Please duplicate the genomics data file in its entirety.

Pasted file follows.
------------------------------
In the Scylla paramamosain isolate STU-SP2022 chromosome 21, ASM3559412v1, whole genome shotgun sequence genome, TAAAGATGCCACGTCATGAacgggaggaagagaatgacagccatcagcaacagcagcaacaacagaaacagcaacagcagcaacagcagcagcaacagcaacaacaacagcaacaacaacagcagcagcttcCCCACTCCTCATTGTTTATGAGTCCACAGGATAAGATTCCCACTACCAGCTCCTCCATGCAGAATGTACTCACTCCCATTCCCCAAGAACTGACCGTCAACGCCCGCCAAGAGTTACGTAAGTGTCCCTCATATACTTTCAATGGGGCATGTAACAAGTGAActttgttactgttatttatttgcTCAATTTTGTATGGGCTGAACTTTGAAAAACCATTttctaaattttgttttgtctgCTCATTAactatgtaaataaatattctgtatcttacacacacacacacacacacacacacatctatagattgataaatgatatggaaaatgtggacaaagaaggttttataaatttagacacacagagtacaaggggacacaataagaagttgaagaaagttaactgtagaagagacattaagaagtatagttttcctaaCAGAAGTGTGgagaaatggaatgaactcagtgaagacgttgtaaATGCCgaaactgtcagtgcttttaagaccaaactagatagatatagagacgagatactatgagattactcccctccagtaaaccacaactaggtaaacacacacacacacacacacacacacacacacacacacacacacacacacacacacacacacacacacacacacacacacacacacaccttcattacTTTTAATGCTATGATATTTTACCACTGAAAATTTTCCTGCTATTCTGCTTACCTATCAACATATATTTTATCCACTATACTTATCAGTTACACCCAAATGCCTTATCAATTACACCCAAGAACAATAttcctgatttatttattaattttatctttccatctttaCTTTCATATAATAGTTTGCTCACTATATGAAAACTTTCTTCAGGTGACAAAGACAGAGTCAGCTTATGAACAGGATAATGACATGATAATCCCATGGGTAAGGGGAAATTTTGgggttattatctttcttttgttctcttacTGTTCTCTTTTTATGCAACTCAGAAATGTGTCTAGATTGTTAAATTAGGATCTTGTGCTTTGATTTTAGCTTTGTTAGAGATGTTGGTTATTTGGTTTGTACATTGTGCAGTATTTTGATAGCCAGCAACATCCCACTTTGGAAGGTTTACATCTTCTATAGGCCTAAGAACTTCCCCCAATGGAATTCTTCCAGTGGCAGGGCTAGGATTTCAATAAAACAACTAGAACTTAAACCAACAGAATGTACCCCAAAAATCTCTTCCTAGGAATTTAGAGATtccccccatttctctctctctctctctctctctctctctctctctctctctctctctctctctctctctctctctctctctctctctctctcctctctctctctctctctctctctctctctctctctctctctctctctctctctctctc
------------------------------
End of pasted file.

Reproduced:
In the Scylla paramamosain isolate STU-SP2022 chromosome 21, ASM3559412v1, whole genome shotgun sequence genome, TAAAGATGCCACGTCATGAacgggaggaagagaatgacagccatcagcaacagcagcaacaacagaaacagcaacagcagcaacagcagcagcaacagcaacaacaacagcaacaacaacagcagcagcttcCCCACTCCTCATTGTTTATGAGTCCACAGGATAAGATTCCCACTACCAGCTCCTCCATGCAGAATGTACTCACTCCCATTCCCCAAGAACTGACCGTCAACGCCCGCCAAGAGTTACGTAAGTGTCCCTCATATACTTTCAATGGGGCATGTAACAAGTGAActttgttactgttatttatttgcTCAATTTTGTATGGGCTGAACTTTGAAAAACCATTttctaaattttgttttgtctgCTCATTAactatgtaaataaatattctgtatcttacacacacacacacacacacacacacatctatagattgataaatgatatggaaaatgtggacaaagaaggttttataaatttagacacacagagtacaaggggacacaataagaagttgaagaaagttaactgtagaagagacattaagaagtatagttttcctaaCAGAAGTGTGgagaaatggaatgaactcagtgaagacgttgtaaATGCCgaaactgtcagtgcttttaagaccaaactagatagatatagagacgagatactatgagattactcccctccagtaaaccacaactaggtaaacacacacacacacacacacacacacacacacacacacacacacacacacacacacacacacacacacacacacacacacacacacaccttcattacTTTTAATGCTATGATATTTTACCACTGAAAATTTTCCTGCTATTCTGCTTACCTATCAACATATATTTTATCCACTATACTTATCAGTTACACCCAAATGCCTTATCAATTACACCCAAGAACAATAttcctgatttatttattaattttatctttccatctttaCTTTCATATAATAGTTTGCTCACTATATGAAAACTTTCTTCAGGTGACAAAGACAGAGTCAGCTTATGAACAGGATAATGACATGATAATCCCATGGGTAAGGGGAAATTTTGgggttattatctttcttttgttctcttacTGTTCTCTTTTTATGCAACTCAGAAATGTGTCTAGATTGTTAAATTAGGATCTTGTGCTTTGATTTTAGCTTTGTTAGAGATGTTGGTTATTTGGTTTGTACATTGTGCAGTATTTTGATAGCCAGCAACATCCCACTTTGGAAGGTTTACATCTTCTATAGGCCTAAGAACTTCCCCCAATGGAATTCTTCCAGTGGCAGGGCTAGGATTTCAATAAAACAACTAGAACTTAAACCAACAGAATGTACCCCAAAAATCTCTTCCTAGGAATTTAGAGATtccccccatttctctctctctctctctctctctctctctctctctctctctctctctctctctctctctctctctctctctctctctctctcctctctctctctctctctctctctctctctctctctctctctctctctctctctctctc